I spent the weekend re-watching the first season of "Six Feet Under" in an effort to develop a relationship with Lauren Ambrose. It was sort of like obligatory bonding time between new step mommy and rebellious teen. It went well for the most part, though I'm still sensing some resistance from her end. I'm hopeful that we'll get there eventually.
I've done a lot of thinking and self-reflection since it was announced last week that Lauren had been cast in the coveted role of legendary comedienne Fanny Brice, originally made legendary-er in the 60's, of course, by a then relatively up-and-coming Barbra Streisand who would later go on to become my reason for living on this planet. Aware of my complex and unique (yet embarrassingly obvious and stereotypical) affinity for Barbra, many have asked my opinion on the decision. Well, at first I'd felt as though I'd woken up in a bathtub filled with ice and one of my kidneys staring back at me from the top shelf of the medicine cabinet. I've since mellowed.
Funny Girl, by virtue of its subject matter, is unquestionably a star vehicle. But more importantly, it's become the iconic launch pad for the greatest star of our lifetimes (and if you rolled your eyes at that, I respect your opinion but you're wrong and you can drop dead and go to hell.) Never in a million would I have thought they'd dare bring it back without damn good reason; like the exciting discovery of a rising star worthy of succeeding Streisand. For instance - I don't know - Jesus Christ, or someone. (He's at least Jewish and has a musical theatre background.)
When rumors of a revival started, everyone was sure that Glee's Lea Michele seemed the most commercially viable reason. (That was when the night sweats began.) Soon after, the list of possible Fannies began to circulate, naming everyone from Laura Benanti to Kelli O'Hara to my landlady. While I adore all of these women, the idea of any of them being cast was not sparking the Aha Moment I was looking for.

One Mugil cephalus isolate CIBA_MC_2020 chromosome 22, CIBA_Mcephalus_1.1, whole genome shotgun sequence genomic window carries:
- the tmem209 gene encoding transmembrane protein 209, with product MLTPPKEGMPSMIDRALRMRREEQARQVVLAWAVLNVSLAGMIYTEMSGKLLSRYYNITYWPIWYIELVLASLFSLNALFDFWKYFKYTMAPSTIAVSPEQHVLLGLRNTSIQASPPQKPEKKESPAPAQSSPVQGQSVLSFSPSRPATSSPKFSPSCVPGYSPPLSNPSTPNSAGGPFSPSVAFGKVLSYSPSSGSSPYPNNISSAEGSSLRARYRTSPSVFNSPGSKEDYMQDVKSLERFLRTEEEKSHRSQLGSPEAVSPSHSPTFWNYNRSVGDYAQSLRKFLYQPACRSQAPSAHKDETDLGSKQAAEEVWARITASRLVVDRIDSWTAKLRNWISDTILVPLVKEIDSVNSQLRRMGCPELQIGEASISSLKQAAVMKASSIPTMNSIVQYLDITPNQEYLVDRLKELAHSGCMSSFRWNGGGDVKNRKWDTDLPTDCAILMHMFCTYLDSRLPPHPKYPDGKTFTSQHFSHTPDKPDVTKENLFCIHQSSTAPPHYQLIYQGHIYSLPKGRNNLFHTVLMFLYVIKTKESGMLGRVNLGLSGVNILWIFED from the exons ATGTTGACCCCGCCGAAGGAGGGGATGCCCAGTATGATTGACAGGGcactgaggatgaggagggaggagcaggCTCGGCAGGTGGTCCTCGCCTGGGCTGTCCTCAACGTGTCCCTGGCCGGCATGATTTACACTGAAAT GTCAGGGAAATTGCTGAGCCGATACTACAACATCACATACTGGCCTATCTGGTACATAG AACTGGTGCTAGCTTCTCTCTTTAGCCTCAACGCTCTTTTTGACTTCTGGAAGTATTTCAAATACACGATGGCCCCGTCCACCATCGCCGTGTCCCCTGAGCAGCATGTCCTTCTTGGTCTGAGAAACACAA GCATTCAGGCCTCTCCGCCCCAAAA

In accordance with the natural progression of the evolution of the homosexual, I discovered the film version at a young age and it was absolutely life-changing. I remember during 8th grade P.E. class, I would hide under the bleachers and sing "Sadie, Sadie, Married Lady" repeatedly while all the other kids ran laps on the track. (This eventually led to my impeccable comedic timing and love handles.) A year later, when I was cast as the lead in the school musical, I'd show up to the auditorium an hour earlier than everyone else so I could sit in the empty house with my hands folded beneath my chin and say, "Did ya hear that, Mrs. Strakosh? Zeigfeld is waiting for me..."
As an aside, it's remarkable that I went all those years without being the subject of a hate crime. Even as I type this, I myself am inclined to get in a time machine and beat the shit out of the younger version of me. (Please don't email me about the seriousness of hate crimes or the impossibility of time travel. I'm well aware on both counts.)
My point is, there's really no satisfying me on this one. So I've decided instead of resisting, to let go and let God and Bartlett Sher. Frankly, I'm devastated that they didn't cast me in the role and beyond that, I've detached all emotional ties and expectations. I think Lauren Ambrose is fabulously talented and though it seems to many of us as though her name was drawn from a hat, I'm gonna be a sport and wish her Mazel Tov (someone tell her what that means.)
Just don't eff it up, shiksa.